Hillary Clinton has won the Iowa caucus, says statement from Clinton campaign

Mrs Hillary Clinton and fellow Democratic presidential candidate Bernie Sanders. PHOTOS: AFP/EPA

DES MOINES, IOWA (REUTERS/AFP) - A statement issued by the Clinton campaign has said that United States presidential candidate Hillary Clinton has won the Iowa caucus for the Democratic Party nomination, with official final results still outstanding in the extremely close presidential nominations contest.

"Hillary Clinton has won the Iowa caucus. After thorough reporting - and analysis - of results, there is no uncertainty and Secretary Clinton has clearly won the most national and state delegates. Statistically, there is no outstanding information that could change the results and no way that Senator Sanders can overcome Secretary Clinton's advantage," said Mr Matt Paul, Hillary for America's Iowa state director, in a statement released in the early hours of Tuesday (Feb 2) morning.

MSNBC also reported that Mrs Clinton is the "apparent winner" of the race.

"Based on the report from the Iowa Democratic Party Chair, we have marked Hillary Clinton as the apparent winner," NBC News said.

The Iowa Democratic Party, however, declined to rule in the race, placing Mrs Clinton slightly ahead of Sen Sanders but saying there were still outstanding results in one precinct.

Party chairman Andy McGuire said Mrs Clinton has been awarded 699.57 state delegate equivalents and that Sen Sanders had been awarded 695.49. But "we still have outstanding results in one precinct (Des Moines-42), which is worth 2.28 state delegate equivalents. We will report that final precinct when we have confirmed those results with the chair", he added.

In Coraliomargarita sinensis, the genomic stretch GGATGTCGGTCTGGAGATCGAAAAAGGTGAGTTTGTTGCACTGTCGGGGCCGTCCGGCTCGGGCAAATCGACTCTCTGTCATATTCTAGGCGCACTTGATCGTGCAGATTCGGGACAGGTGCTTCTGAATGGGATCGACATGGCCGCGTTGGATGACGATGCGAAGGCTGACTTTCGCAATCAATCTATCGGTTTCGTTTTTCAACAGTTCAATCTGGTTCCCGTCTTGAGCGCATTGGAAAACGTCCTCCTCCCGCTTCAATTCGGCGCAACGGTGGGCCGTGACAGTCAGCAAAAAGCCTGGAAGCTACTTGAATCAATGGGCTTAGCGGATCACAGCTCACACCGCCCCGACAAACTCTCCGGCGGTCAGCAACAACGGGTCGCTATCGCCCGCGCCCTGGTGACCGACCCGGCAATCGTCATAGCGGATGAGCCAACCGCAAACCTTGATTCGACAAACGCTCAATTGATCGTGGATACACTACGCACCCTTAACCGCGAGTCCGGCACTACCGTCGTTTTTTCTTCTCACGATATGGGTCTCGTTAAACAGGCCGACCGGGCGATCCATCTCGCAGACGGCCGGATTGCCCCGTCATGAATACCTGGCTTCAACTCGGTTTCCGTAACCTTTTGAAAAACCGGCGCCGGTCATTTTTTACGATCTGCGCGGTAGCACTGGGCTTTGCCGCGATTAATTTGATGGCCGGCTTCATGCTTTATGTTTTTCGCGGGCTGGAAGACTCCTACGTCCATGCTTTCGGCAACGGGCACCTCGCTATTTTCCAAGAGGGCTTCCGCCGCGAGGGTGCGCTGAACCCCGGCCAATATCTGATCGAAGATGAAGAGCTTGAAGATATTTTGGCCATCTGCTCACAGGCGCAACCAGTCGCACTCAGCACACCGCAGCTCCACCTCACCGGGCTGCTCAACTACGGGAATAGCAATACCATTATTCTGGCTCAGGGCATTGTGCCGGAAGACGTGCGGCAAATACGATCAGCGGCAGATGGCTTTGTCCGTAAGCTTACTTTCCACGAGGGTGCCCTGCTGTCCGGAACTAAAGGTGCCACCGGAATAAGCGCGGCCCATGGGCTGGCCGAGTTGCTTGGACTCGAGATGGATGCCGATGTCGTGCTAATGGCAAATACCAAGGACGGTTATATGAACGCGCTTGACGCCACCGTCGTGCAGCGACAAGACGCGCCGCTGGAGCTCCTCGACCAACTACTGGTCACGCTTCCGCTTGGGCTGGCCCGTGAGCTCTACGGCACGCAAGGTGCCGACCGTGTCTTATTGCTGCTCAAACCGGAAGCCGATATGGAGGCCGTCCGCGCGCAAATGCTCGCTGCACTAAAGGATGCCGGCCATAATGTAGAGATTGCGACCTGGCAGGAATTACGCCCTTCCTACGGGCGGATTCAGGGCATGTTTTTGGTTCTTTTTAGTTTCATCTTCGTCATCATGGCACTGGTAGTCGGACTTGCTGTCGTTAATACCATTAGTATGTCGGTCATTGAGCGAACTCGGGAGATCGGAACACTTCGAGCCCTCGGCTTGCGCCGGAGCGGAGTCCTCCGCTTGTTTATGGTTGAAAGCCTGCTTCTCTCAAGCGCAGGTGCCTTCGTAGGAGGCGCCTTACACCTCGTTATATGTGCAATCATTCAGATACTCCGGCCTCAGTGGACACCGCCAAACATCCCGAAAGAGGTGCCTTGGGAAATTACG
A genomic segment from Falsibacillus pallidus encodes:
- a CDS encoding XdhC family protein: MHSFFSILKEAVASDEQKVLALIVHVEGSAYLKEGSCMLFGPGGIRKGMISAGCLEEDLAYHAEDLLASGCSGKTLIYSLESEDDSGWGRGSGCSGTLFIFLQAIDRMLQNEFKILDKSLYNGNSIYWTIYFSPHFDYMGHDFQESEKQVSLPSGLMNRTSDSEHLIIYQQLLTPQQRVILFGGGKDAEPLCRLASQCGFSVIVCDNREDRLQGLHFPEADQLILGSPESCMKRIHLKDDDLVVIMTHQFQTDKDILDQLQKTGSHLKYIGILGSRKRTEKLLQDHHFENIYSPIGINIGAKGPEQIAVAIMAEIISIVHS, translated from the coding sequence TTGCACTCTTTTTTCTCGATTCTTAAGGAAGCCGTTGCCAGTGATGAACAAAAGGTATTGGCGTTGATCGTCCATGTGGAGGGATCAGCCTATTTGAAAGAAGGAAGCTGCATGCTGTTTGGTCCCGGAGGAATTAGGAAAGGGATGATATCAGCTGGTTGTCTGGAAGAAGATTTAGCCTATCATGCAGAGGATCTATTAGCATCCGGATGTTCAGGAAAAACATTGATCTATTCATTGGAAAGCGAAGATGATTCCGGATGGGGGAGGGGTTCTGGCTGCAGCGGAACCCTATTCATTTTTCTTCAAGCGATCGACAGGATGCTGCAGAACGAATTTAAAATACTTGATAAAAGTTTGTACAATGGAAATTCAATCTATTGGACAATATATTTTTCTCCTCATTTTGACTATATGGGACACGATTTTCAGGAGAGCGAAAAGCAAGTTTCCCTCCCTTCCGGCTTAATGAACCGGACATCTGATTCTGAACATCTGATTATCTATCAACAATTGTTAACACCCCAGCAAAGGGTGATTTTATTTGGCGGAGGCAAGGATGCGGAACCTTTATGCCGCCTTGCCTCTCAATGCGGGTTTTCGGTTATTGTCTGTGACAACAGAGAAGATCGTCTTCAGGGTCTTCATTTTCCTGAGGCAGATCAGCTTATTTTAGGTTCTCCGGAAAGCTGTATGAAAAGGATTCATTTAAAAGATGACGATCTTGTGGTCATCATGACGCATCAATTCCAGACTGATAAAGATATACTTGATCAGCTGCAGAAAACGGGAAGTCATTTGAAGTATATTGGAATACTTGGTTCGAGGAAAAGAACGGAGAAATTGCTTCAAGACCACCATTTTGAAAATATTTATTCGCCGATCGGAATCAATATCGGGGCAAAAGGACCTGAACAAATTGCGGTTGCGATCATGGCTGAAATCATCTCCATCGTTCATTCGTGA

"The results tonight are the closest in Iowa Democratic caucus history," Mr McGuire said.

With Mrs Clinton prevailing by only four delegates, according to party figures, her rival Bernie Sanders, a self-described democratic socialist, declared the result a "virtual tie".

Mrs Clinton, 68, said she was breathing a "big sigh of relief"after the results. She lost Iowa to then Senator Barack Obama in the 2008 Democratic race and never recovered.

"It is rare that we have the opportunity we do now to have a real contest of ideas," MRs Clinton said with her husband, former President Bill Clinton, and daughter Chelsea joining her on stage.

Senator Sanders, 74, declared himself overwhelmed. The lawmaker, who smiled broadly as he addressed supporters, is leading in New Hampshire, home to next week's second contest, but trails Mrs Clinton in other states such as South Carolina, which holds the third contest.

"Nine months ago, we came to this beautiful state, we had no political organization, we had no money, we had no name recognition, and we were taking on the most powerful political organization in the United States of America," he said.

Former Maryland governor Martin O'Malley, who had trouble gaining any traction in the Democratic race, suspended his campaign after coming in third in Iowa with 0.6 per cent.

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